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Cleaning the Chandeliers

Nothing brings elegance and class to a room quite like a beautiful, sparkling chandelier. Unfortunately, even the most beautiful and expensive chandeliers lose their luster when they haven’t been properly cleaned and become covered in dust. So, how do you keep them clean? In this article from The Wall Street Journal, you get a look at a few ways some professionals clean and maintain these elegant light fixtures.

Keeping the Sparkle Alive

Chandeliers bring elegance and shine to any room—until they’re due for a cleaning. How professionals maintain the notoriously hard-to-reach lighting fixtures.

Keith Campbell, owner of Acu-Bright, cleans a Boston client’s chandelier.                      Kelvin Ma for The Wall Street Journal

When the antique crystal looks a little too antique, when the romantic lighting goes from dim to dark, when each drop begs for a rub—it might be time to clean the chandelier.

It’s easy to forget about them. Chandeliers are usually out of reach and they’re not always in the direct line of sight. That is, until cobwebs are the center of attention at a get-together.

“You’re standing here because I had a dinner party and someone remarked at how dirty [the chandelier] was,” Brian Greene of Sparkle Chandelier Corp., based in Mount Kisco, N.Y., said one of his clients told him.

These spectacularly hard-to-reach dust-collectors are often placed in the hands of professionals when it comes time to polish them, but even the experts don’t all use the same methods.

Mr. Campbell pulls a crystal out of a cleaning container.                      Kelvin Ma for The Wall Street Journal

The best way to clean these beautifully pesky items? It depends on whom you ask.

This question started turning in the mind of professional cleaner Keith Campbell during a wedding he attended, when he noticed how ornate—and how dirty—the chandeliers in the hotel were.

Mr. Campbell had been studying ultrasound at the library and remembered learning about an attempt in Japan to clean clothes using sound waves. “One day it just came to me, about how to apply it to the chandeliers,” he said.

He developed a machine—a box with an open top that beamed ultrasound waves—that cleaned individual crystals when the machine was raised to surround each drop.

Mr. Campbell brought his prototype to a Marriott hotel in Boston and offered to clean a chandelier. After seeing how well it worked, the general manager then gave him the whole hotel to clean—and a great recommendation, he said.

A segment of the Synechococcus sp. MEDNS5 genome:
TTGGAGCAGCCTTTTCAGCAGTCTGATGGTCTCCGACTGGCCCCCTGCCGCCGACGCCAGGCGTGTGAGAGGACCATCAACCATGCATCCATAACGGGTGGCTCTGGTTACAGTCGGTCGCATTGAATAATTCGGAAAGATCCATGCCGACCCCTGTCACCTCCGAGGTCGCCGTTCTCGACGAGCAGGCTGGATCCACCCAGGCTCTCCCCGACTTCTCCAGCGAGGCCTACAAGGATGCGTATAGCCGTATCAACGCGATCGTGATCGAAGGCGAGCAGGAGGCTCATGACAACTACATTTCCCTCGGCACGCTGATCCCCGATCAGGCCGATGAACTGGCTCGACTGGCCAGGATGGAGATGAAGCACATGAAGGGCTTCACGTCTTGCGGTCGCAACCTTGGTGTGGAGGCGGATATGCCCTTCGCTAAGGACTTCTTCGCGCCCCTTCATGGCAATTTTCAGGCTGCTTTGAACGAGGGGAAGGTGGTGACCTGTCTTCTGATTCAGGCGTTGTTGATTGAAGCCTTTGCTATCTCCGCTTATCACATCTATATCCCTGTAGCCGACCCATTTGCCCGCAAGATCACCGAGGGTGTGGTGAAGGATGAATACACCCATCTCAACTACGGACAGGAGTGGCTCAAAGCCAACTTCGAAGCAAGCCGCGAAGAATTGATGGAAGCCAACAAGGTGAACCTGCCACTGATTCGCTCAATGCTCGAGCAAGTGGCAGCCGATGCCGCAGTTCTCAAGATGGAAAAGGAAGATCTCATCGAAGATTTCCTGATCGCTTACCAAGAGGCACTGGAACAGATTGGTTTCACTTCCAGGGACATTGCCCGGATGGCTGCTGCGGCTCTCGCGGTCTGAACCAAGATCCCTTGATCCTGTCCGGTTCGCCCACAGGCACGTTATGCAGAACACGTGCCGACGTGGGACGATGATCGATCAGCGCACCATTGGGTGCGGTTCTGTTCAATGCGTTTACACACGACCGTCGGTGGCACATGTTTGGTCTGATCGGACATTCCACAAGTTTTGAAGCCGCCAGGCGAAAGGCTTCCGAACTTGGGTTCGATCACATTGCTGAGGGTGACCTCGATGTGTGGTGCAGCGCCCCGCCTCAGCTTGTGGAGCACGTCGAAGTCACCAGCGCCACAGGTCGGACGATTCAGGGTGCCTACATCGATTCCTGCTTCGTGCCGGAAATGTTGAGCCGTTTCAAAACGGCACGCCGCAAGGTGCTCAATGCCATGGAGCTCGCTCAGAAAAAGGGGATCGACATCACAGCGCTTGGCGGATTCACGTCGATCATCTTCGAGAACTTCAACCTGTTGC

“The rest is history,” said Mr. Campbell, the owner of Acu-Bright Inc. in Exeter, N.H.

This system takes about 80% less time than other methods, he says, and the average home chandelier costs between $300 and $700 to clean. He has used the method on chandeliers worth millions of dollars, he said.

But not everyone thinks new invention is necessary to clean a chandelier well. Sometimes it is simply a matter of repurposing a product that is already on the market.

Chris Smith of Crystal-Smith Inc. in Brooklyn, N.Y., uses surgical soap—the same soap used to clean metal hospital instruments—for the job.

Rinsing the cloth in a bucket filled with plain water between every rub is also important, he says, to keep the dirt from being reapplied.

“You don’t want to use anything that’s corrosive,” he said. Cleaning of an average chandelier runs about $350, he said.

Mr. Smith also notes that metal hooks holding the crystal drops are usually gold- or silver-plated brass, and ammonia can take the finish right off.

In general, chemicals can be harmful to chandeliers, stripping lacquers and metallic coatings.

Mr. Smith does full restorations in his shop on chandeliers that require more attention than he can give from the top of a ladder.

The chandeliers he sees in the store have often fallen into severe disrepair after years in storage. Others come to him after being purchased at an auction in poor condition.

Sometimes the condition of the chandelier is the result of a leak or a fire where hoses were used. Water will leak down through the electric outlet and fill up the arms of the chandelier, he said.

Good chandeliers are supposed to be airtight on the inside, he said. But in these more-extreme cases, Mr. Smith said he takes the chandelier apart, rewires it and re-pins the drops.

These types of restorations can run in the range of $700 for a standard dining-room chandelier to $1,500 for a more elaborate, or more damaged, piece.

Brian Greene of Sparkle in Mount Kisco, N.Y., says chandelier cleaning simply requires the tools you’d expect: a pair of hands and a meticulous eye.

“We hand-polish ever single centimeter of the chandelier,” he said. “It can take hours.” His jobs run between a few hundred dollars and upward of $1,000, he said.

Mr. Greene said he was brought in to clean a chandelier on the Upper East Side in New York City. It had hung in the apartment for 35 years without a cleaning.

“It looked like a milkshake,” Mr. Greene said of the layers of dust giving the piece a frosted appearance. He polished it until it sparkled like new. It took nearly four hours.

“There’s a lot of detail to it,” Mr. Greene said. “It takes patience.”